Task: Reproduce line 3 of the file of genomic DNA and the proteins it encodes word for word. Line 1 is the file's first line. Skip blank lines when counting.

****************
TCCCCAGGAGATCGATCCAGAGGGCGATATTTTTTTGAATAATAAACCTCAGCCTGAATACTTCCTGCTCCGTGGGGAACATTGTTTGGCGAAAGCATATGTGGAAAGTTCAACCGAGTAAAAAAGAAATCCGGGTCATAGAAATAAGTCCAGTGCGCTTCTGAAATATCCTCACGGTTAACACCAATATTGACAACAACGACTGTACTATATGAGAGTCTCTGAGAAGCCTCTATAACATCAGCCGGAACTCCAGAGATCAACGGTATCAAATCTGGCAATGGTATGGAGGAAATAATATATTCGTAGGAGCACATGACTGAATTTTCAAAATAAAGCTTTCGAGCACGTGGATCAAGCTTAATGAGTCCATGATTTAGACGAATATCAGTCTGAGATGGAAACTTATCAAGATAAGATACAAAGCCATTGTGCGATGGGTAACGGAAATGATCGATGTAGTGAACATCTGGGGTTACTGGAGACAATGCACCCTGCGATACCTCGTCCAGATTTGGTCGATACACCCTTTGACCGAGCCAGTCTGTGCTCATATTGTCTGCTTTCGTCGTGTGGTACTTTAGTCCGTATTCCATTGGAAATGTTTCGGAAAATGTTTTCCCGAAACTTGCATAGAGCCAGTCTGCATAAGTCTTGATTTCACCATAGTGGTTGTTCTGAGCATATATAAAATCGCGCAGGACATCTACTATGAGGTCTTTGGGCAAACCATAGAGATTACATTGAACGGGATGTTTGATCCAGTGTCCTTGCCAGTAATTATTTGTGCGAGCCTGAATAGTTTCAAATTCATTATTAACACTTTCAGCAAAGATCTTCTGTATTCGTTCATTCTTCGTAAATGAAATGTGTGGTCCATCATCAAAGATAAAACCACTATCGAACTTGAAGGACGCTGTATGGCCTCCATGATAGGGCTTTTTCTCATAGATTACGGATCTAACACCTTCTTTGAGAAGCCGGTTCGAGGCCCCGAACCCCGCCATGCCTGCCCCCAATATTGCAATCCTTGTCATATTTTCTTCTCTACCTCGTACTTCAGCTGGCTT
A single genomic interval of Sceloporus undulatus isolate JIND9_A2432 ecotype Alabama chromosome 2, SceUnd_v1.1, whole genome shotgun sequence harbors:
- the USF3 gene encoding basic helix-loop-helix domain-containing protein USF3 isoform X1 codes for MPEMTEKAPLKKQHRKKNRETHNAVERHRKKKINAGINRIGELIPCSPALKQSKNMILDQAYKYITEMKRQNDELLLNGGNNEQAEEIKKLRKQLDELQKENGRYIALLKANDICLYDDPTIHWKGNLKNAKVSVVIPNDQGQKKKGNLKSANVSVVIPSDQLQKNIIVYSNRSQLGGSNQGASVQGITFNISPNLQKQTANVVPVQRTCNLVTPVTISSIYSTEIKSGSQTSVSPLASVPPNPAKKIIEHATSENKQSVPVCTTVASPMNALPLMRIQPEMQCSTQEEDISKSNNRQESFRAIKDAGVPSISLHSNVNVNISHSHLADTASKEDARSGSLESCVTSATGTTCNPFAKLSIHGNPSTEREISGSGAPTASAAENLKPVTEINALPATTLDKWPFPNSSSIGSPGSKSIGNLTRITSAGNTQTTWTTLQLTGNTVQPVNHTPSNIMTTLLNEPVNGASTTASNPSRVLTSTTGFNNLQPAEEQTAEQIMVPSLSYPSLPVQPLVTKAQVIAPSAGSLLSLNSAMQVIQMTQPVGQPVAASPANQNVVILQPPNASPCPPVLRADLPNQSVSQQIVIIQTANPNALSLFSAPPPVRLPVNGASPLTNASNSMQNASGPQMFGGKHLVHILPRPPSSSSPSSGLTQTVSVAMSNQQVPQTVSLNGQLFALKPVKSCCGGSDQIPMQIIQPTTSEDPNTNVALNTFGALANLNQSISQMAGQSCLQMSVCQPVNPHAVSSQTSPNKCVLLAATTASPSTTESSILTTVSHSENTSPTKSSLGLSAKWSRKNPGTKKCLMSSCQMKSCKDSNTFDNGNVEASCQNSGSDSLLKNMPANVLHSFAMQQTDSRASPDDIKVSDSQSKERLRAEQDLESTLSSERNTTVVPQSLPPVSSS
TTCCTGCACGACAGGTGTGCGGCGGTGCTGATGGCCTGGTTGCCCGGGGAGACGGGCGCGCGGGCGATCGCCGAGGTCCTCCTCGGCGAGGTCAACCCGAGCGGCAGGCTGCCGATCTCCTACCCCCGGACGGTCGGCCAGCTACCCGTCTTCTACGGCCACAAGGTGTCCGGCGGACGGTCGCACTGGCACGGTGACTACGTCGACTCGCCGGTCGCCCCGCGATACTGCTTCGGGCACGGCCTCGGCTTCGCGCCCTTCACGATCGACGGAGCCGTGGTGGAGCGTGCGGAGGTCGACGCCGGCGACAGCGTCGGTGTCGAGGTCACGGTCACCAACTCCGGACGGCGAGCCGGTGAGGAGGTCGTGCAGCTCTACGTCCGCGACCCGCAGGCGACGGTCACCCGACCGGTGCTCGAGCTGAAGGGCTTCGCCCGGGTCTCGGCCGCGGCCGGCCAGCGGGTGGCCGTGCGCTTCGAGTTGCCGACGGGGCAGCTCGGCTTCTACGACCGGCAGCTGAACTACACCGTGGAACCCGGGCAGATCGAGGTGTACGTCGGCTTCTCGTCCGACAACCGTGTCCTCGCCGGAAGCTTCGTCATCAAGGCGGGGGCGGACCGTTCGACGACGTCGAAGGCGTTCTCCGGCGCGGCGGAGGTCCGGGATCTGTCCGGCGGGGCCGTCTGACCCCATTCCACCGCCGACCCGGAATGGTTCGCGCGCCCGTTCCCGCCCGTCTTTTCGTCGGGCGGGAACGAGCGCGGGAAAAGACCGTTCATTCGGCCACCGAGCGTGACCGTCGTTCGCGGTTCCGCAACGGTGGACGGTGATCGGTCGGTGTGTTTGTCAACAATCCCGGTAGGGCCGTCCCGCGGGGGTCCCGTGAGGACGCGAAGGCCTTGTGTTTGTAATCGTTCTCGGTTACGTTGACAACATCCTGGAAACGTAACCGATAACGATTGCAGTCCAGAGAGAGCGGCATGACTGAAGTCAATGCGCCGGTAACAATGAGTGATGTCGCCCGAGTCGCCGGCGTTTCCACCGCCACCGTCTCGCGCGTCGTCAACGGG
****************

- the USF3 gene encoding basic helix-loop-helix domain-containing protein USF3 isoform X1 codes for MPEMTEKAPLKKQHRKKNRETHNAVERHRKKKINAGINRIGELIPCSPALKQSKNMILDQAYKYITEMKRQNDELLLNGGNNEQAEEIKKLRKQLDELQKENGRYIALLKANDICLYDDPTIHWKGNLKNAKVSVVIPNDQGQKKKGNLKSANVSVVIPSDQLQKNIIVYSNRSQLGGSNQGASVQGITFNISPNLQKQTANVVPVQRTCNLVTPVTISSIYSTEIKSGSQTSVSPLASVPPNPAKKIIEHATSENKQSVPVCTTVASPMNALPLMRIQPEMQCSTQEEDISKSNNRQESFRAIKDAGVPSISLHSNVNVNISHSHLADTASKEDARSGSLESCVTSATGTTCNPFAKLSIHGNPSTEREISGSGAPTASAAENLKPVTEINALPATTLDKWPFPNSSSIGSPGSKSIGNLTRITSAGNTQTTWTTLQLTGNTVQPVNHTPSNIMTTLLNEPVNGASTTASNPSRVLTSTTGFNNLQPAEEQTAEQIMVPSLSYPSLPVQPLVTKAQVIAPSAGSLLSLNSAMQVIQMTQPVGQPVAASPANQNVVILQPPNASPCPPVLRADLPNQSVSQQIVIIQTANPNALSLFSAPPPVRLPVNGASPLTNASNSMQNASGPQMFGGKHLVHILPRPPSSSSPSSGLTQTVSVAMSNQQVPQTVSLNGQLFALKPVKSCCGGSDQIPMQIIQPTTSEDPNTNVALNTFGALANLNQSISQMAGQSCLQMSVCQPVNPHAVSSQTSPNKCVLLAATTASPSTTESSILTTVSHSENTSPTKSSLGLSAKWSRKNPGTKKCLMSSCQMKSCKDSNTFDNGNVEASCQNSGSDSLLKNMPANVLHSFAMQQTDSRASPDDIKVSDSQSKERLRAEQDLESTLSSERNTTVVPQSLPPVSSS